The CEO must be the owner and driver of corporate culture.  If culture is an important aspect of the competitive advantage for a business, the ownership of the company’s culture must live with the CEO.

If you want your business to be ‘customer focused’, that needs to be the main focus of your organization’s culture. You can’t just say to your front-line people that they should be focused on the customer…you have to live and breath ‘customer focus.’   If you want your business to be ‘agile’, you’ve got to ensure everything about your business screams “agility”.

Recently, Jeff Bezos, CEO of Amazon, was asked about his role these days. His answer? He focus on culture.  The full response was:

My main job today: I work hard at helping to maintain the culture. A culture of high standards of operational excellence, of inventiveness, of willingness to fail, willingness to make bold experiments. I’m the counterbalance to the institutional “no” who can say “yes.” I’m not going to be here forever. Many of the traits that make Amazon unusual are now deeply ingrained in the culture. In fact, if I wanted to change them, I couldn’t. The cultures are self-reinforcing, and that’s a good thing

Here we see the guy that started Amazon saying that his main goal isn’t making day-to-day decisions on operations (although he does chime in when he needs to) but his main job is maintaining and driving the company’s culture.

A company’s culture is pervasive and requires leadership from ‘on high’ like that provided by Bezos. One of the most important role’s of the CEO is to help drive and shape corporate culture. Sure, the other stuff is important as well, but without a culture that fits the business strategy, your business might just spin its wheels.

Woe the CIO!(?)

tumblr_maxet8dJqQ1rhw7hco1_r1_500Talk to some CIO’s today and you’ll hear nothing but a pity party about how their role is no longer seen as ‘valuable’ to the organization. These CIO’s will point to the growing role of marketing and the CMO in selecting and managing technology systems and solutions.  These CIO’s will talk about the ‘good old days’ when the role of the CIO was the end-all-be-all for technology and IT.

These same CIO’s talk about how they are always trying to get in front of marketing’s projects to slow them down, take them over or stop them. These CIO’s also spend a good portion of their time pushing their agenda and trying to rest control of budgets and projects from all areas of the business.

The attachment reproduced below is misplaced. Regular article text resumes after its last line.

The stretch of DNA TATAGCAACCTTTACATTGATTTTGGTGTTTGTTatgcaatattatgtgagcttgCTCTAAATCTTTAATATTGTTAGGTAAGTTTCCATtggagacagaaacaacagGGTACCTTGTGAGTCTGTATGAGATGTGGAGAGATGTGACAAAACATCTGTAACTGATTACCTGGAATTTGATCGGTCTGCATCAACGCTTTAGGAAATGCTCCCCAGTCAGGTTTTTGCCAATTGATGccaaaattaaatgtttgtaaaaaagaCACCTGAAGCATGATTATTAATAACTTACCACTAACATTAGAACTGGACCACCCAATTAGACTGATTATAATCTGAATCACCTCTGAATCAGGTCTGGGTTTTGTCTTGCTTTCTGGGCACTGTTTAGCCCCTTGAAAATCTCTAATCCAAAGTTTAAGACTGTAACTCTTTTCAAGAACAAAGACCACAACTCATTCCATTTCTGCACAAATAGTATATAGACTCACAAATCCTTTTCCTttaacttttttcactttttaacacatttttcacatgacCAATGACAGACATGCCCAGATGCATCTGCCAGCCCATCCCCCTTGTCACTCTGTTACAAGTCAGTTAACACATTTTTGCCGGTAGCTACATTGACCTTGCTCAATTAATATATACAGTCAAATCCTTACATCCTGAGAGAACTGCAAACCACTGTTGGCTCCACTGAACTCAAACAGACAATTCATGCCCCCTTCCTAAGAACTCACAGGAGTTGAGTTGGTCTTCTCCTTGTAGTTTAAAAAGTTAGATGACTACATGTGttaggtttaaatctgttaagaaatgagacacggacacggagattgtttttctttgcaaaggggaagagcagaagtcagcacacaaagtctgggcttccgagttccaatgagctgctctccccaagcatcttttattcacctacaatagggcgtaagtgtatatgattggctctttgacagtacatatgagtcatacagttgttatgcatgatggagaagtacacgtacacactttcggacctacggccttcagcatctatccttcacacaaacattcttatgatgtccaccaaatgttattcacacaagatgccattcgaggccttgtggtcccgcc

I tend to get a bit aggravated while talking to these types of CIO’s.  For some reason, they’ve decided that they don’t like having someone else ‘play’ in the technology field and are doing everything they can to make things difficult for the CMO, marketing and the rest of the organization.   Rather than embrace the new world that exists, these CIO’s are trying to hold on to the way they used to do things.

The marketing group’s ownership of digital has been growing for years and will continue to grow over the next few years. Gartner predicts that by the year 2017, the CMO and the marketing group will spend more on IT and technology than the CIO and the IT group. That really scares some folks who are used to the ‘old’ ways where the CIO and IT group was the one-stop-shop for all things technology.

Stop Complaining and Start Leading

My good friend Gene De Libero recently wrote about the migration from the CIO’s ownership of technology to the CMO and marketing group’s involvement with of technology and ownership of digital. He wrote:

This shouldn’t alienate CIOs. Instead, they should embrace this driver of digital transformation by partnering with the chief digital teams. The CIO should understand there’s a very relevant role to play in terms of addressing both the stated and unstated needs of their customers. To accomplish this, the CIO must develop a comprehensive and authoritative view of all the customers IT serves across the enterprise.

Well said Gene.

Rather than sit around and complain about their ‘demise’, CIO’s should take Gene’s advice and step up and take a leadership role within the organization. The role of the CIO is still as relevant today as it was in the future…and I’d argue that the CIO’s role today is even more important than it was in years past.  Ian Cox, author of Disrupt IT, agrees in a recent post titled “Are CIO’s being squeezed?” when he writes:

But I disagree. Far from being a sign that the CIO role is diminishing in importance, the growth in technology expenditure across the rest of the business makes the CIO even more important and influential. But it is a different type of CIO role, supported by a different type of IT function. Rather than being the gatekeeper of the technology budget and the provider of all technology used by the business, the new type of CIO and IT function act as brokers, providing advice, guidance and access to the technology required by the rest of the business.

Nicely said…and very true.

The fact that the organization is turning toward technology more today should mean that the CIO’s role should grow in stature and responsibilities.   The role of the CIO is no longer about keeping things ‘locked down’ with systems, processes and acting as a gatekeeper. The CIO role of today (and tomorrow) should be more strategic and less operational.

A few years ago, I wrote about the changing role of IT in a post titled “Spitting IT – Operations and Innovation.” In that post, I argue for the splitting of IT into ‘operational’ and ‘strategic’ arms.  This idea makes even more sense today. Organizations are already heading down this path today…its just up to the CIO to ensure the IT group plays a part in innovation and strategy and they aren’t relegated to the back room in the world of operations.

The CIO should be seen as a leader for all things digital within the organization. This doesn’t mean the CIO should own all digital projects and budgets, it just means they should be involved in a consultative role to ensure technology solutions fit into the organization’s strategic technology plan.

CIO’s shouldn’t spend their time bemoaning their current predicament. They should see it as an opportunity to reshape their job, their career and the roles that the IT group can play within the organization.

The Sidelined CIO